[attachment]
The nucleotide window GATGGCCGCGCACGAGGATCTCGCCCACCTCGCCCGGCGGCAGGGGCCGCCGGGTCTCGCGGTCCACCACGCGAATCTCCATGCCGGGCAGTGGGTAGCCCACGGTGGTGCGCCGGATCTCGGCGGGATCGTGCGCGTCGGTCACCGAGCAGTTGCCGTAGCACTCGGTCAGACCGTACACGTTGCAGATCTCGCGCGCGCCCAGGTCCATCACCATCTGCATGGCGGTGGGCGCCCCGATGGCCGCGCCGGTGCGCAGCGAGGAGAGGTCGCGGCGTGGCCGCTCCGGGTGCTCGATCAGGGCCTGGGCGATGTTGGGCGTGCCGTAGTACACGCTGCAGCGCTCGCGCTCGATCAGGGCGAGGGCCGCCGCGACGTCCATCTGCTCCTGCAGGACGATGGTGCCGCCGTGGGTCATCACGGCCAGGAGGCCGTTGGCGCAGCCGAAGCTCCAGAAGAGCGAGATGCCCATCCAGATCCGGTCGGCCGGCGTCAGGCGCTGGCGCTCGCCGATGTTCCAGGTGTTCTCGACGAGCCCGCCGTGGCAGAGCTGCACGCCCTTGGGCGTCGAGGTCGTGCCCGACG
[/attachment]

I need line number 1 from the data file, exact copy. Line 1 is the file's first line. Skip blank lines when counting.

The nucleotide window GATGGCCGCGCACGAGGATCTCGCCCACCTCGCCCGGCGGCAGGGGCCGCCGGGTCTCGCGGTCCACCACGCGAATCTCCATGCCGGGCAGTGGGTAGCCCACGGTGGTGCGCCGGATCTCGGCGGGATCGTGCGCGTCGGTCACCGAGCAGTTGCCGTAGCACTCGGTCAGACCGTACACGTTGCAGATCTCGCGCGCGCCCAGGTCCATCACCATCTGCATGGCGGTGGGCGCCCCGATGGCCGCGCCGGTGCGCAGCGAGGAGAGGTCGCGGCGTGGCCGCTCCGGGTGCTCGATCAGGGCCTGGGCGATGTTGGGCGTGCCGTAGTACACGCTGCAGCGCTCGCGCTCGATCAGGGCGAGGGCCGCCGCGACGTCCATCTGCTCCTGCAGGACGATGGTGCCGCCGTGGGTCATCACGGCCAGGAGGCCGTTGGCGCAGCCGAAGCTCCAGAAGAGCGAGATGCCCATCCAGATCCGGTCGGCCGGCGTCAGGCGCTGGCGCTCGCCGATGTTCCAGGTGTTCTCGACGAGCCCGCCGTGGCAGAGCTGCACGCCCTTGGGCGTCGAGGTCGTGCCCGACG